Ok it's been awhile

Discussion in 'RC Onroad Forum' started by digdug72, Oct 19, 2005.

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  1. digdug72

    digdug72 Member

    Ok guys need your help, It's been 2years since I have completed a nitro ruild. I have my os .12 cz broken down. Now I am at the part where you remove the darn piston/sleeve. Ok how do you remove it without bad words or tossing you motor againsy the wall? I rember some said use the oven, but forgot how to pop it out with zip ties, any info will be greatly appreciated!!
  2. Removing the crankcase bearings
    When rebuilding a truly worn-out nitro mill, you may want to replace one or both of the crankcase bearings. After you've removed the carb, piston and sleeve and crankshaft, the only parts that remain are an empty crankcase and the bearings. The engine bearings are press-fit into the crankcase, so to remove them, you'll have to warm the crankcase in an oven to allow it to expand. Heat the oven to approximately 250 to 300 degrees F, and “cook” the engine for 5 or 6 minutes. Once you've heated the crankcase, remove it from the oven (use oven mitts!), and tap the bearings out with the end of a wooden spoon or any other non-metal tool.
    For a totally “factory” job, use a special bearing removal/installation tool such as the one from OFNA. This tool installs and removes crankcase bearings in a snap.

    Removing cooked-on residue (varnish)
    A clean engine runs cooler (and looks better) than a dirty engine. Unfortunately, engines produce high heat that can turn dirt and exhaust grime into a varnished armor that's nearly impossible to remove. The best product I've found is “Demon Clean” from Dave Gierke Flying Models; simply apply this liquid to the dirty parts and then scrub them clean. You can also use commercial-strength oven cleaner, but keep it away from anodized heads and engine parts; oven cleaner eats anodizing for lunch. If you have a rotary tool, clean the parts with a wire-brush attachment and you'll soon have a shiny finish.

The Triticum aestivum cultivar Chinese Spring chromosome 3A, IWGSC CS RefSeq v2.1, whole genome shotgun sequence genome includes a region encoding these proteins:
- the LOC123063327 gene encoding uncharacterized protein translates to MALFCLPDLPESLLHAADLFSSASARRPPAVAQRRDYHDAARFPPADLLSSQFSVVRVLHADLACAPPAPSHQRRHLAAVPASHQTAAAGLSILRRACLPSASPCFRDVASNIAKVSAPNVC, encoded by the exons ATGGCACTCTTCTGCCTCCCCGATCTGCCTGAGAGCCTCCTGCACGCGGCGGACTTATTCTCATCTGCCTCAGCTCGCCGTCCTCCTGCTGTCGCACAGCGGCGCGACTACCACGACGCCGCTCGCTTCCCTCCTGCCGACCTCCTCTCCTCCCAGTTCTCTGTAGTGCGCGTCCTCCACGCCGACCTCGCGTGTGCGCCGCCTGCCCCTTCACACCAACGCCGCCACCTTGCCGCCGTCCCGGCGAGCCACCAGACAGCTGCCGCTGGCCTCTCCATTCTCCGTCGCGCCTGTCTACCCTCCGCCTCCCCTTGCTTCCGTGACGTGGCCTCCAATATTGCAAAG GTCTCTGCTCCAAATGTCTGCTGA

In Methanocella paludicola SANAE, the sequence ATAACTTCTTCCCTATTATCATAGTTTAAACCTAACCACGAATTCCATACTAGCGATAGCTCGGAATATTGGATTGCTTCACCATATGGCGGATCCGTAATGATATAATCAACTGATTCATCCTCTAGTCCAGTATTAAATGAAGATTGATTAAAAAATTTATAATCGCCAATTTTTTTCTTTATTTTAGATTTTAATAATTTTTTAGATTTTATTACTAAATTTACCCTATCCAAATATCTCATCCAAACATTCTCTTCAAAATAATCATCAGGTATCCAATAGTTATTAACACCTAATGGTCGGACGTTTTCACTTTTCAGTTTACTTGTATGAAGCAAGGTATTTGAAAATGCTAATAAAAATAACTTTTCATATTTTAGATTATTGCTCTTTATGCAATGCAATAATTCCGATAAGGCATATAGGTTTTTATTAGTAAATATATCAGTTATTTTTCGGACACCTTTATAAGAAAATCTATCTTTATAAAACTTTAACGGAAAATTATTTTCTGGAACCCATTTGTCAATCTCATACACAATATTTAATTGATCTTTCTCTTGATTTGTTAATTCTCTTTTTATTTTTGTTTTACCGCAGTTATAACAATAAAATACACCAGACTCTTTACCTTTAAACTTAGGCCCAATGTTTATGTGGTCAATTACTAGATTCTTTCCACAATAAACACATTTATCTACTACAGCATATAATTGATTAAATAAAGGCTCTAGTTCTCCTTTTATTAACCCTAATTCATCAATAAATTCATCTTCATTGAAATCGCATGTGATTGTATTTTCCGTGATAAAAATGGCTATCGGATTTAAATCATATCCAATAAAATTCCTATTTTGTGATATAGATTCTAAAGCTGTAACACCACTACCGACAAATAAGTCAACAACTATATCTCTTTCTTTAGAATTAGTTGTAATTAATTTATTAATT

Above: Oven cleaner can be used to remove baked-on crud; be sure to protect your eyes and skin, and follow all the instructions given on the can.

    Removing a tight piston sleeve and connecting rod
    Tolerances between an engine's sleeve and crankcase are super-tight for a reason: any gap between the sleeve and crankcase can cause fuel and air to blow by the ports in the sleeve. When you want to remove the piston sleeve from the engine, this tight fit can cause problems. To minimize the risk of scratching either the piston or the sleeve itself, simply slide a few plastic zip-ties halfway into the exhaust port. Gently turn the flywheel back and forth, and as the piston pushes the zip-ties upward, the sleeve should be dislodged. Be sure your hands and fingers are completely clean, and then grasp the sleeve and pull it out completely.
    A tight connecting rod can also be a pain to remove, but luckily, there's an easy method. After you've removed the sleeve from the crankcase, place a few drops of oil on the brass connecting-rod bushing where it is mated with the crankshaft. Cut a short piece of dental floss, then loop it around the conrod. Now gently tug the floss to pull the conrod off the crankshaft, and then carefully pull the entire piston/conrod assembly out of the top of the engine.
  3. digdug72

    digdug72 Member

    wow sons, thanks bro, get on aim once in awhile so i can get some more track!! :), you still have that savage?
  4. yeah i still have it...
    got the buggy?
    my comp crashed and i only have 4 programs now
    i couldnt recover anything..but i just got aim today so i will be on more often again...
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